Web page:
Bladder Problems: Why Do We Urinate More in Cold Weather?

Urinate More in Cold Weather

Why do we urinate more in cold weather? Steve Garnett is the lead Consultant Urologist at Benenden Hospital. According to Mr. Garnett, there’s always an influx of patients with urinary symptoms over the winter period and especially in the new year.

“It’s a fact that urinary symptoms do get worse in the cold weather. As we tend to sweat less and, as a result, lose less fluid through sweating, we produce more urine instead. So there will be a need to pee more. For most people, this isn’t a problem, but for some their overactive bladder can start to affect their daily lives. It’s at this point that they should seek medical advice from their GP or a Consultant Urologist” according to Mr. Garnett.

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What else can cause bladder problems?

It’s not only cold weather that can affect your bladder and start to cause problems. Drinking cold drinks at Christmas and new year parties or at work parties will also make things worse. Cold drinks, tea, coffee, energy drinks, and all caffeinated drinks, including tea, coffee, and cola, can aggravate the bladder.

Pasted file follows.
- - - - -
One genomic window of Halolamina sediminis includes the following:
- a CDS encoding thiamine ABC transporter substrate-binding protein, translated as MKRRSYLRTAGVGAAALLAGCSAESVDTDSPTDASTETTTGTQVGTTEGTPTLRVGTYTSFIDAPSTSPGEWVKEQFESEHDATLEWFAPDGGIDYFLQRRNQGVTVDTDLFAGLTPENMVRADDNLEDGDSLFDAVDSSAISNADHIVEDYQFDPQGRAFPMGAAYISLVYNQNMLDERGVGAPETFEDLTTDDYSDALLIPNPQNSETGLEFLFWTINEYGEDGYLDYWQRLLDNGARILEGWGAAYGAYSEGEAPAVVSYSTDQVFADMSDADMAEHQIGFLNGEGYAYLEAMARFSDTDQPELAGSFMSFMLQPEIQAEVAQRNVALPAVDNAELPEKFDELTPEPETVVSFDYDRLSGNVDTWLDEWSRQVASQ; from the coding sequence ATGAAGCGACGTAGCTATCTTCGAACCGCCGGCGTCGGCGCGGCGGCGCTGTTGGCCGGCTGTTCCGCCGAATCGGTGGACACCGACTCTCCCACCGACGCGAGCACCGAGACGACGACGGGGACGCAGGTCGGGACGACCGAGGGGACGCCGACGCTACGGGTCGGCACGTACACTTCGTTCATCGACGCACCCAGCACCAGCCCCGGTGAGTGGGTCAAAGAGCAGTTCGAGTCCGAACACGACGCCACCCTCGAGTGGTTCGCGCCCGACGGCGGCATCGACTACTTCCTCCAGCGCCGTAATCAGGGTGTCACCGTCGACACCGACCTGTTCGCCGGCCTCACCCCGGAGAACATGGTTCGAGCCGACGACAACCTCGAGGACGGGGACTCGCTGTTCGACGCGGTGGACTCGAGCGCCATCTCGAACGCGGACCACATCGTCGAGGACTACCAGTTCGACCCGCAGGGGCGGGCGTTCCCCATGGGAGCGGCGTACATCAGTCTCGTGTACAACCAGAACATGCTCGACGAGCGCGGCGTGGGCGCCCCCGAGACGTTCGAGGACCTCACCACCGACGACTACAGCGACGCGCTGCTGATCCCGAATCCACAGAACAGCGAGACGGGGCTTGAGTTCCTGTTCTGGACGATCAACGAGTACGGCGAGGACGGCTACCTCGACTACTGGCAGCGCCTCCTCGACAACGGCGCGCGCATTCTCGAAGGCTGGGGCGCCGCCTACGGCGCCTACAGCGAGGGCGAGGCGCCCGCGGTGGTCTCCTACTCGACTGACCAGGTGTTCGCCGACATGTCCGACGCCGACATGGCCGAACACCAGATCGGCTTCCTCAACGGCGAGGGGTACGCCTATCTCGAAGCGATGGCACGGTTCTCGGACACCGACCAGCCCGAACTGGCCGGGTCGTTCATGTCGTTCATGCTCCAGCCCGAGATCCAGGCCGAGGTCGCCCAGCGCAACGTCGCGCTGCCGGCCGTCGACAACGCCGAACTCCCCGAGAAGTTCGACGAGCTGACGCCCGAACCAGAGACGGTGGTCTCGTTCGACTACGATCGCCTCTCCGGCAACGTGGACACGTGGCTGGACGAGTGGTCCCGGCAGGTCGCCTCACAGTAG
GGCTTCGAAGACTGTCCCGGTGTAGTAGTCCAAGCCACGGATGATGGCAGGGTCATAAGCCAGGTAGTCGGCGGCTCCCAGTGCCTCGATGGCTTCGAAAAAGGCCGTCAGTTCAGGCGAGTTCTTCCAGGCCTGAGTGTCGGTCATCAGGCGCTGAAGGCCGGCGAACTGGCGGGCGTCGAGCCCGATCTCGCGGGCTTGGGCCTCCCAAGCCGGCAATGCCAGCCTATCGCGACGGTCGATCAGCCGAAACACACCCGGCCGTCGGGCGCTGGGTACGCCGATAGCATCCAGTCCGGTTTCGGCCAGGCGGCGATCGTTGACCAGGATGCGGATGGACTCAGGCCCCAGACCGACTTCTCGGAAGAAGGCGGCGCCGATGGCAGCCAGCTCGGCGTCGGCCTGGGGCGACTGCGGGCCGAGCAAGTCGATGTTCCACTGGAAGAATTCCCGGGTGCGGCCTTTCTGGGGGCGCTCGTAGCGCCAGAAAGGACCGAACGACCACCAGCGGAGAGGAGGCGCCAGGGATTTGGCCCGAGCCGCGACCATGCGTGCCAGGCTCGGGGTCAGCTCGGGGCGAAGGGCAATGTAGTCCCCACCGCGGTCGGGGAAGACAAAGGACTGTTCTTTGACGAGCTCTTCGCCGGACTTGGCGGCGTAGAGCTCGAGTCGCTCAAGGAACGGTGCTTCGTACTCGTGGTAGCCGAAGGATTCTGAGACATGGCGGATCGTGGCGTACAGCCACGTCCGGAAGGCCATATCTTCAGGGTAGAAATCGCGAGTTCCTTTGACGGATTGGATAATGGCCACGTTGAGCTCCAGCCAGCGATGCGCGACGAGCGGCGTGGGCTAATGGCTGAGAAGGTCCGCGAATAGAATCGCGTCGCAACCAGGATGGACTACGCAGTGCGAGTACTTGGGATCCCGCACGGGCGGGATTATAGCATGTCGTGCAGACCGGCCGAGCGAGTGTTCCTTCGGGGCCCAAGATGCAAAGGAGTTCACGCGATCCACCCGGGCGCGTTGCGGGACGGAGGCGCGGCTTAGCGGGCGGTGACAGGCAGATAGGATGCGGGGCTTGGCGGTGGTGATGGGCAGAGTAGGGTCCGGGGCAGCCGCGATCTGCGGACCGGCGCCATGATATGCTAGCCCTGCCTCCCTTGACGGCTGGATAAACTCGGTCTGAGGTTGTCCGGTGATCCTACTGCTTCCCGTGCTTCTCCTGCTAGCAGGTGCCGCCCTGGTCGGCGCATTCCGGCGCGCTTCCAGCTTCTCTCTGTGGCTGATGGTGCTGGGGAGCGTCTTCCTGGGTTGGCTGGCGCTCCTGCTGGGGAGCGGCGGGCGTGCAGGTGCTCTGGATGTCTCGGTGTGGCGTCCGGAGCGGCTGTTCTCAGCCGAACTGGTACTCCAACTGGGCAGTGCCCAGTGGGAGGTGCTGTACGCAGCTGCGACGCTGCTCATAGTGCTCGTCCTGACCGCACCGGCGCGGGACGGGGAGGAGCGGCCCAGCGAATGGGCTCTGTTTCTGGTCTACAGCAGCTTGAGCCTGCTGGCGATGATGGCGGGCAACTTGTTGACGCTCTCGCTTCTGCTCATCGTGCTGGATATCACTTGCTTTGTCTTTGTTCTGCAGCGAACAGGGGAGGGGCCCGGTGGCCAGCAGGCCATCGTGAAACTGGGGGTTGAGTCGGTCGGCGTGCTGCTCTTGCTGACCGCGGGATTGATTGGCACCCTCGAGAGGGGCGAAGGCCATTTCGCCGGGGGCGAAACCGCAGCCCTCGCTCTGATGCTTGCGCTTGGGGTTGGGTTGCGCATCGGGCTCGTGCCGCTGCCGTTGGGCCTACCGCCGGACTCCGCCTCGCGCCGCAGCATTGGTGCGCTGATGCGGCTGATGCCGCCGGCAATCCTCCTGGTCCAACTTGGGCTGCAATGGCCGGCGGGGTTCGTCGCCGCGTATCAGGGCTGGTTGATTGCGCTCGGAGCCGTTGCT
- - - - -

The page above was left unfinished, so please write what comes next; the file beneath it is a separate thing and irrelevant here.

Mr. Garnett believes that people should be careful over the festive season, resist temptation, and not drink excessive amounts of alcohol. “If someone already has a problem they could tip themselves over the edge into not being able to pass urine at all. In the new year, we do see some people who need to have a catheter inserted.”

Are men or women more likely to suffer from bladder problems?

The amount of men and women who suffer from urinary symptoms is roughly even, but women are much more likely to seek help at an earlier stage.

“Men are more likely to suffer in silence,” he says. “They’re not so good at talking about their health problems. Often it’s their spouse or partner who persuades them to see a doctor, as they’re fed up with being woken up several times during the night. In some cases, they find that it’s affecting their lives too.

“Men can start to worry about prostate cancer if they have an increased need to urinate if they strain while urinating or feel that their bladder hasn’t fully emptied after each visit to the toilet. These symptoms should not be ignored, but they don’t mean that someone definitely has prostate cancer. It’s more likely that they are caused by something else, such as benign prostate enlargement (Benign Prostatic Hyperplasia). source